When you think about the lifeblood of a sports team or league, certainly fans, sponsors, and broadcast partners come to mind. With that in mind, it’s hard to find a more perfect example of how all three of those sources mesh together than NASCAR where everyone benefits from each other’s success. A big component of that success is the increase in business that NASCAR drives to its many sponsors.
Despite the reported slip in television ratings and attendance along with Dale Earnhardt Jr.’s recent announcement that he is retiring at the end of this season, there is evidence to show that current sponsors are getting a return on their investment and more and more big companies are joining the NASCAR family.
“NASCAR works for business,” said Sean Downes, Chief Revenue Officer for Richard Petty Motorsports. “Despite any headwinds, the fan base remains huge and their commitment and loyalty to sponsors that support their sport exceeds all other sports properties.”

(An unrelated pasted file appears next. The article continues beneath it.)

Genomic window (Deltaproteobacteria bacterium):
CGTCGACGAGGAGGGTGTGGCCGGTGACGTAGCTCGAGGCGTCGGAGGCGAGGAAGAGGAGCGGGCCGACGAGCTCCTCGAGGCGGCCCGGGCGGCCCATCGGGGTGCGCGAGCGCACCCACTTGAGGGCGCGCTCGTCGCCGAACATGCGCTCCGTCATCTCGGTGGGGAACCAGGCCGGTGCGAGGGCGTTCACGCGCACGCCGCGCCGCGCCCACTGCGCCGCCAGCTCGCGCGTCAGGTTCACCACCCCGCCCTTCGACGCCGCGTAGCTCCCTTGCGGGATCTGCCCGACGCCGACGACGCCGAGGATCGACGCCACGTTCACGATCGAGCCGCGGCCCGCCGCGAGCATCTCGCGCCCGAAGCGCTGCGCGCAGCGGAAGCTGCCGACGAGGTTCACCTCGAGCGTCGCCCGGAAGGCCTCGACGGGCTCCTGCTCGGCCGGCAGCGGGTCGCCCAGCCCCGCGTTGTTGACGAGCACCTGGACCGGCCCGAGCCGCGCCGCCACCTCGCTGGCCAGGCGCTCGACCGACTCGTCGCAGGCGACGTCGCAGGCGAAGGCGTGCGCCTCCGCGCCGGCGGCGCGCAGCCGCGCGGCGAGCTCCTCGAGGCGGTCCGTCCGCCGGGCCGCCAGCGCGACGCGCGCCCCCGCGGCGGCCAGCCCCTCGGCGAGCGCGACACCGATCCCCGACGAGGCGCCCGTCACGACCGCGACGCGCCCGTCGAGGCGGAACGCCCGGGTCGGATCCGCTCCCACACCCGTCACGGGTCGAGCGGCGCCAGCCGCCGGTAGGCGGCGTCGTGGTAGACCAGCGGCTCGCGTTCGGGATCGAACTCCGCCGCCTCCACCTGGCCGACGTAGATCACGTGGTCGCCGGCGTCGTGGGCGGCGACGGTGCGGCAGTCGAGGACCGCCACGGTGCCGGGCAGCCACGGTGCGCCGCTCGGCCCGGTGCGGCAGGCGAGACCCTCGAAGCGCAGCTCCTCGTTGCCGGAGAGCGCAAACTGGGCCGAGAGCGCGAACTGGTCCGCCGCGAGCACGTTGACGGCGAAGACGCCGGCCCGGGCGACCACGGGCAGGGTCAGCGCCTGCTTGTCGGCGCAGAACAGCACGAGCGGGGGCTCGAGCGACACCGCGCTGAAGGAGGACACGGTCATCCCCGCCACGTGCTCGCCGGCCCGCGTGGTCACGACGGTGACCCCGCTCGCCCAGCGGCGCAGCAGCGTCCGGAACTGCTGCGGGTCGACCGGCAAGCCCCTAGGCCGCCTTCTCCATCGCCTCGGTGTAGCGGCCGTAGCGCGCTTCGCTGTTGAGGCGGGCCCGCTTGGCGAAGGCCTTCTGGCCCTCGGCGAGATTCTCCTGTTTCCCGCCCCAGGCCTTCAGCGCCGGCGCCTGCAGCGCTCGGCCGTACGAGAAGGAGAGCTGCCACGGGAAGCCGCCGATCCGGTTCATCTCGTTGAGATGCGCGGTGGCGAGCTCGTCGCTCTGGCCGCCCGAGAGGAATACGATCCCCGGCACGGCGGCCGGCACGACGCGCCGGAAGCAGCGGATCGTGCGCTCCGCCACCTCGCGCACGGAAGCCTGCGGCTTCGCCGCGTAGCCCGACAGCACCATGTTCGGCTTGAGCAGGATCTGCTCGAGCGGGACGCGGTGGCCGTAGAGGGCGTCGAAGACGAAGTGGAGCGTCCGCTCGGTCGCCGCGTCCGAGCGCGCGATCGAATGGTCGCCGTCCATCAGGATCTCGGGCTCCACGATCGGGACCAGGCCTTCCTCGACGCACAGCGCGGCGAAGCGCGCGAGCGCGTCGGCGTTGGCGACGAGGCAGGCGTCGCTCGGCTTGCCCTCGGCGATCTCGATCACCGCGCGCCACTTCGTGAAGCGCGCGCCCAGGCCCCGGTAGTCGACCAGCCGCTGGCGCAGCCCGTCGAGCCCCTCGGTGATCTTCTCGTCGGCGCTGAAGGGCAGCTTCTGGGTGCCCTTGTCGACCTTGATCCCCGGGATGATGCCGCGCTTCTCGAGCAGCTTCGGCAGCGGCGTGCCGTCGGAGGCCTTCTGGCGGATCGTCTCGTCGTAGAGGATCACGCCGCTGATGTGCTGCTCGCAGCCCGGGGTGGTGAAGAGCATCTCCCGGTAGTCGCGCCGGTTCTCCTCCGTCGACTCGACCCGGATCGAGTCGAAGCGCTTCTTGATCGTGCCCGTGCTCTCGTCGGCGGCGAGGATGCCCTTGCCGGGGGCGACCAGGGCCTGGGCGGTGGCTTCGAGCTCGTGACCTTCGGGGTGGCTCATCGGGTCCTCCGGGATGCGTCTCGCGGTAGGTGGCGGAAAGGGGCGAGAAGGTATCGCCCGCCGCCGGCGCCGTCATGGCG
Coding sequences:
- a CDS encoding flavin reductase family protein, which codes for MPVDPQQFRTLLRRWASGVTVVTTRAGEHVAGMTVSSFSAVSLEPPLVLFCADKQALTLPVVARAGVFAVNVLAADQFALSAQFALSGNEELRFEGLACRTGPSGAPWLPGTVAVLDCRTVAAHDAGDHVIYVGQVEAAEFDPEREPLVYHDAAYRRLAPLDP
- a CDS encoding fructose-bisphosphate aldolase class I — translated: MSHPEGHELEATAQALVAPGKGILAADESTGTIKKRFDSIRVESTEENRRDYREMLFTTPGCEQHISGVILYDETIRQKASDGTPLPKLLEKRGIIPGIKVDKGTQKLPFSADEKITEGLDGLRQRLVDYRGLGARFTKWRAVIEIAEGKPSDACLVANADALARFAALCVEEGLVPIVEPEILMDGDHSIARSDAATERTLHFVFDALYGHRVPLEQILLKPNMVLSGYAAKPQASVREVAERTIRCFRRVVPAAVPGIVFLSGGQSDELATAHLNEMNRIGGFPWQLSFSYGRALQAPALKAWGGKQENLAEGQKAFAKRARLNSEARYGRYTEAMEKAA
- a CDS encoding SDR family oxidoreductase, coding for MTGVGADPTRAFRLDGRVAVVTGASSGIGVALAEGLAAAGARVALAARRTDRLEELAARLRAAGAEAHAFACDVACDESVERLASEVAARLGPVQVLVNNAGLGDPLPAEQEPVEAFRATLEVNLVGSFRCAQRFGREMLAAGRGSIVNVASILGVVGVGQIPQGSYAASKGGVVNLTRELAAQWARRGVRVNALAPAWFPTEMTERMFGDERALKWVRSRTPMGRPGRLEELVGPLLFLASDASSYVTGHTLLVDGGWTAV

Speaking of Richard Petty, “The King” is living proof of how a race team and a sponsor can enjoy a prosperous long-lasting relationship. Petty began a relationship with STP back in 1972 and they are still together today with the longest sponsorship in NASCAR history. Over the course of more than four decades, the STP brand has become synonymous with Petty because he has impacted their business in both a positive and influential manner.
And now, 45 years after starting a landmark relationship with STP, Petty is having a significant impact on another sponsor. Since 2012, Smithfield Foods has been a sponsor of RPM aligning themselves with a global icon like Petty to grow their bottom line.
“The NASCAR fan consumes 15 to 40 percent more of the type of products we make than the average American depending on the product,” said Smithfield Foods Vice-President of Corporate Marketing Bob Weber during an April 2014 interview with Sports Business Daily. “We know the fan buys sausage. We know they buy bacon. We know they buy pork. How do we get them to buy us? We believe in the NASCAR pitch that consumers believe buying sponsors’ products keeps them in the sport and keeps the sport effervescent.”